The most amazing thing about today was the total freedom to create our own schedule, on our own time. We woke up and went to the gym, freshened up, and got to finally explore Dodoma. There wasn’t necessarily a game plan but we ended up walking from the hotel all the way to VETA, which is about a 20-30 minute walk through the city. I was really surprised that there were no vendors harassing us around the market, there were no solicitors on the way; only a random group of a couple guys just looking to chat approached us. I’m used to going to tourist areas where you can’t move without someone asking you to buy useless products. It was also a very interesting walk because we had to overcome a few feats; such as, the roundabout, the walking path and our direction in general. We braved the roundabout but it was definitely a process. Cars are coming from the wrong side so its hard to remember where to look for oncoming traffic. We ended up standing behind a local citizen and waited until he darted across the circle. After getting our bearings, we made our way down a nice dirt path that was shaded and basically reminded me of dirt paths back home. What we didn’t realize was that the path was slowly veering towards the road until there was no path. Cars and traffic are scary enough in a car; it’s a whole other story to be a pedestrian! Cars are literally flying by; there are motorcycles and bikes trying to pass, and other pedestrians who won’t move over – luckily the path started up again after a few feet.

We finally found VETA after being uncertain of its precise whereabouts because it’s surrounded by the business college and other schools. We had lunch at the restaurant and met up with Heather to chat and catch up. We then got to visit her in her computer lab and had a few minutes to use computers with faster internet (used it to upload the pictures in the last few posts!). Later on, we got a ride back to the hotel with Heather and the VETA driver.

When we got back we decided to explore Dodoma a little more. We walked through Centre Town and through their Shopping Centre (just a bunch of little shacks selling clothes or practical things). This area of town is so different from where I normally spend my time. All you can smell is burning garbage, hear car horns blaring and people blatantly calling us “whitey!” as we walk across the city centre. The weird thing about this whole experience is the awe that seems to come over the locals when they see us. It’s almost like feeling on display at a zoo; it isn’t a bad thing or insulting to me because I understand that Caucasians aren’t an everyday sighting, but it just catches me by surprise every time.

Once we got back to the hotel, we took some leisurely time to ourselves, and then we went and played crazy 8 until we got hungry.  I got an Indian meal called Turungy which is three different types of vegetables in sauces. There was so much!! I did a pretty good job on finishing it, but wouldn’t have made as much of a dent if I didn’t let the girls help me out with it. I think the different types of vegetables were mushroom and spinach, corn and a typical masala.

Tomorrow night, we should be attending a small party for us and staff recognition at VETA, which is being put on by the principle. I’m looking forward to seeing what the night life is like and how people dance and sing and conduct themselves at something like this. Definitely looking forward to it!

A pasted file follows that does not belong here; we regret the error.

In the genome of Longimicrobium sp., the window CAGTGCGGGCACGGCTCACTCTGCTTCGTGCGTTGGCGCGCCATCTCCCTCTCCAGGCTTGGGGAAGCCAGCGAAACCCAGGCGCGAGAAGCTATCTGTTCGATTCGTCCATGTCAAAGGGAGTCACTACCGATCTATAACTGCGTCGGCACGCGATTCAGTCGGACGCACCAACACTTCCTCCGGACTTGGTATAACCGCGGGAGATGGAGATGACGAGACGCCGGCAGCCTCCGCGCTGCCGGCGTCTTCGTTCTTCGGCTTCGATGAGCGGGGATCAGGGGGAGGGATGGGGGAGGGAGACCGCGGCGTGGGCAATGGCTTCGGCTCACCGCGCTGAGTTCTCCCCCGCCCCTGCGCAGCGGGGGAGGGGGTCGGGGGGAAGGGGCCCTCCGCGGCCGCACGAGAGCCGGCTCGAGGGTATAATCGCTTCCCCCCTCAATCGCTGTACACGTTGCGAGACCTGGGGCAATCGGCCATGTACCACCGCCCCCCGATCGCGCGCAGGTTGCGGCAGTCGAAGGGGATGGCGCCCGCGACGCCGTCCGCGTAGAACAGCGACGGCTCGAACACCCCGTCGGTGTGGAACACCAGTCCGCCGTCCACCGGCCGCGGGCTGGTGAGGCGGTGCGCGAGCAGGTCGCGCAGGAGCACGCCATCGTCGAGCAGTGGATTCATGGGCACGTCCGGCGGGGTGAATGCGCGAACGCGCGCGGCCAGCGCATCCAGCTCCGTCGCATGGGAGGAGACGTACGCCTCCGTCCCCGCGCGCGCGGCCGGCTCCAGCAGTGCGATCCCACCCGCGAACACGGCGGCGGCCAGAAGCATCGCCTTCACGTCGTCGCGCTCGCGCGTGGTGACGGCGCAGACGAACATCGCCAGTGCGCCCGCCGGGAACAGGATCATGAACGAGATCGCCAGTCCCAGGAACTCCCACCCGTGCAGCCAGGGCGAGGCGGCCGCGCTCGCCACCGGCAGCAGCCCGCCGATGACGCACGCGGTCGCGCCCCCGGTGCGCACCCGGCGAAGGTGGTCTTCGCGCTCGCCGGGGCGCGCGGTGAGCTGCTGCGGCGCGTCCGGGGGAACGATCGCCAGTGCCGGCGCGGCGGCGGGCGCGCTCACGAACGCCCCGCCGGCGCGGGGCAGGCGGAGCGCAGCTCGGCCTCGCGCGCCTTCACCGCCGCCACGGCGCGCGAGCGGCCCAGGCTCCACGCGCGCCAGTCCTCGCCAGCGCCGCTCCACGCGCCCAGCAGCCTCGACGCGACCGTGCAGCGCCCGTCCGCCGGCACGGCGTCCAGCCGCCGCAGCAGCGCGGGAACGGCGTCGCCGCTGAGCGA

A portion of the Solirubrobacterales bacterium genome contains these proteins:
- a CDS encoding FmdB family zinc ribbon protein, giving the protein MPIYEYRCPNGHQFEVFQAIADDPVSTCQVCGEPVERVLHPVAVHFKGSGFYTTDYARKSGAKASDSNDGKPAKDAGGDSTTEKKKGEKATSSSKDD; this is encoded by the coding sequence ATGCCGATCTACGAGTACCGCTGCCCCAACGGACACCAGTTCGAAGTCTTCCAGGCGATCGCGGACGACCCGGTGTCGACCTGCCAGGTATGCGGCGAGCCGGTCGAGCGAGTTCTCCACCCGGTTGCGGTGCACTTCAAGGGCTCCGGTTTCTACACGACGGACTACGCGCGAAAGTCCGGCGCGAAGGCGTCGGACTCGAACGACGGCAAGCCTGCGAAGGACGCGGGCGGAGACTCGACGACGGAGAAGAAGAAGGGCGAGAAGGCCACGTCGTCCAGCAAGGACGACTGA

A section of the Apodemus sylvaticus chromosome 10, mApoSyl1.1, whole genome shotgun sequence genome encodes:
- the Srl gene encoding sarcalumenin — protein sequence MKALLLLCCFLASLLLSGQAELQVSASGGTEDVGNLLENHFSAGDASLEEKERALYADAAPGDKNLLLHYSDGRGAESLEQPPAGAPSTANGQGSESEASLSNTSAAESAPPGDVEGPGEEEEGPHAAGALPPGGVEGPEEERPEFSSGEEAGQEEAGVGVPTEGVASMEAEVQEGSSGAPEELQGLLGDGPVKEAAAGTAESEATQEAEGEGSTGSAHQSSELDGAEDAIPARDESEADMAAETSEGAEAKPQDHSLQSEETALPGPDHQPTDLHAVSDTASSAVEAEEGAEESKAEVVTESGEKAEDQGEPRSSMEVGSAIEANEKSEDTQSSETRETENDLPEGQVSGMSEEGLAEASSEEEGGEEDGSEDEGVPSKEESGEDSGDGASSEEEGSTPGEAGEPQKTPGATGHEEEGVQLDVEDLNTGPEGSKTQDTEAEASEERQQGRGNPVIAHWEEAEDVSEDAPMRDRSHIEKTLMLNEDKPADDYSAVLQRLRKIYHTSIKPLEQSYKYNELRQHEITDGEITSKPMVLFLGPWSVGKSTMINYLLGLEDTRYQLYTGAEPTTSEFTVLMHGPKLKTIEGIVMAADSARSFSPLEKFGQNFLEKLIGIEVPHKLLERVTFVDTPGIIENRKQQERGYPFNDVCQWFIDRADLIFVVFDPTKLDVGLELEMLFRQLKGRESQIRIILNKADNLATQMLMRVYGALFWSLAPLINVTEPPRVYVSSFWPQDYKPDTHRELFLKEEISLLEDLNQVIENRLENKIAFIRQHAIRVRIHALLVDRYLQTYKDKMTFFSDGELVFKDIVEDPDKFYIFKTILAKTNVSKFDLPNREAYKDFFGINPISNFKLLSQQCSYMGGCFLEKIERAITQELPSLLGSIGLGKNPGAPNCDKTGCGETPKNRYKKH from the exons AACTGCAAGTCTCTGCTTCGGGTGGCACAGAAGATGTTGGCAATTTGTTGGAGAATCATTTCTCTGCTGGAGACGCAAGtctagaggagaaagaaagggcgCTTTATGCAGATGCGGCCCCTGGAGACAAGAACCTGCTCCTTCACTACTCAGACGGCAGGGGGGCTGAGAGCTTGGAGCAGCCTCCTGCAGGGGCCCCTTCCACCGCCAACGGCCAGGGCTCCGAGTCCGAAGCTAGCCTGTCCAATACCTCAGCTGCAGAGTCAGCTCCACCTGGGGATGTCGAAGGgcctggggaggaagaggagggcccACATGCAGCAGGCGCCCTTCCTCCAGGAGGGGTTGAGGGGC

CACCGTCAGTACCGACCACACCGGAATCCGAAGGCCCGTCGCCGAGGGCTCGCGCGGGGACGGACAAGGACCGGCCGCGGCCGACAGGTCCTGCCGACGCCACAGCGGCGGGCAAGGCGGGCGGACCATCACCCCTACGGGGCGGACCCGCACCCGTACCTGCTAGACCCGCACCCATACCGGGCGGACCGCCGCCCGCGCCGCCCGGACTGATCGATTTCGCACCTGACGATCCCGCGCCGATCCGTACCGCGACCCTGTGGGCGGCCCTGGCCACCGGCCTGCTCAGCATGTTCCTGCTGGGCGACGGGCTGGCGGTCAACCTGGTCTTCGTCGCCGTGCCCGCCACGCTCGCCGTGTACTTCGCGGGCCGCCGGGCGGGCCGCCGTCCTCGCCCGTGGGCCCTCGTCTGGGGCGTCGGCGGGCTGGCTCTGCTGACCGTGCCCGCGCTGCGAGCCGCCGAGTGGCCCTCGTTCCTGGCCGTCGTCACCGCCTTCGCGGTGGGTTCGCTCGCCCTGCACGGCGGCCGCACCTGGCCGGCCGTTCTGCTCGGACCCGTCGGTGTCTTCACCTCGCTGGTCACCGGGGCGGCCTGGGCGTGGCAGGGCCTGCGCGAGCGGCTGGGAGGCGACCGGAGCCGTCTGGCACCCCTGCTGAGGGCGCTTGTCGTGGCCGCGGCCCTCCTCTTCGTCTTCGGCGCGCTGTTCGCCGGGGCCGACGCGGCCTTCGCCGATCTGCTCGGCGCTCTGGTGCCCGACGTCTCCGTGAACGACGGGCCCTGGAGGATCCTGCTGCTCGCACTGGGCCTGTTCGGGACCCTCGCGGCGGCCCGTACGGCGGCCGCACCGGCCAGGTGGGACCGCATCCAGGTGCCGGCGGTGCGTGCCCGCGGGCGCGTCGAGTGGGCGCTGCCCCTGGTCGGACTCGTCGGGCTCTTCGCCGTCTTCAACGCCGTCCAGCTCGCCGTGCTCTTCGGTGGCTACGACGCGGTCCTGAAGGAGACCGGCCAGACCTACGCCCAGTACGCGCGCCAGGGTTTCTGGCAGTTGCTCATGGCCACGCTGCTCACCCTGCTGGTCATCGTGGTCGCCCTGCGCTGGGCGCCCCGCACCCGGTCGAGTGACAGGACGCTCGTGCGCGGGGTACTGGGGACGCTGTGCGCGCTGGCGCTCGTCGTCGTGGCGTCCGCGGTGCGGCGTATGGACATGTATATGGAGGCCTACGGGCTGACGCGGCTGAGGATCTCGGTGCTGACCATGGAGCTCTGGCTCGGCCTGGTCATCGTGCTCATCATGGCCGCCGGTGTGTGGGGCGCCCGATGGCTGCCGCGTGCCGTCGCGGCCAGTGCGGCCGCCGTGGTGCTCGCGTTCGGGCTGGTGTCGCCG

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Poa!

Got more exercise today on the treadmill, would have loved to have jumped in the blue lagoon pool that we have at the hotel, but I haven’t seen one person in it which I’m taking as a red flag to stay out. Afterwards we got some time to catch up on our e-mails and sun tanned until about 11:30am when we got picked up. Also, just before we got picked up we got introduced to a man from Monaco who has been traveling from Nairobi to Morogoro and across Africa from there. When we first walked out of the hotel lobby, we saw a large crowd of people around an orange car taking pictures and looking excited. We were beckoned to come closer to take a look at the car by the bystanders and so we checked out the car and got to talking to the person involved.  The car that he was driving was one of the very few electric cars in Africa and it was a big event to see it. The people traveling have also done amazing trips such as driving from Shanghai to Paris!! It must have been the most amazing road trip ever! Overall, it was great seeing the excitement and energy that the community was bringing in to welcome this new technology.

We went to St. Gasper today to help organize the staff members that they recruited from VETA. We put all of the names into Excel and made tables to categories which staff members were being placed & when they were expected to start. We had some time to ourselves to relax in the Gardens at the hotel and I got to read more of my book (which is getting more intricate, imaginative and interesting just FYI). We got a bit of a grammar lesson in Swahili; we learned that “poa” means “cool” and “safi” is the formal version of poa. Afterwards, we headed back to the New Dodoma Hotel for dinner (in love with their mix veggie curry & naan!) and some drinks to unwind.

We got to go out to the local bar again after that with Lucas and a Chef from Dar es Salaam who promised to make me some Tiramisu (my all-time favorite dessert!) sometime next week. It was a lot of fun too because I introduced them both to some of my favorite songs. I’m a big country music and Club music fan which they seemed to love – especially Taio Cruz and Shania Twain (lol).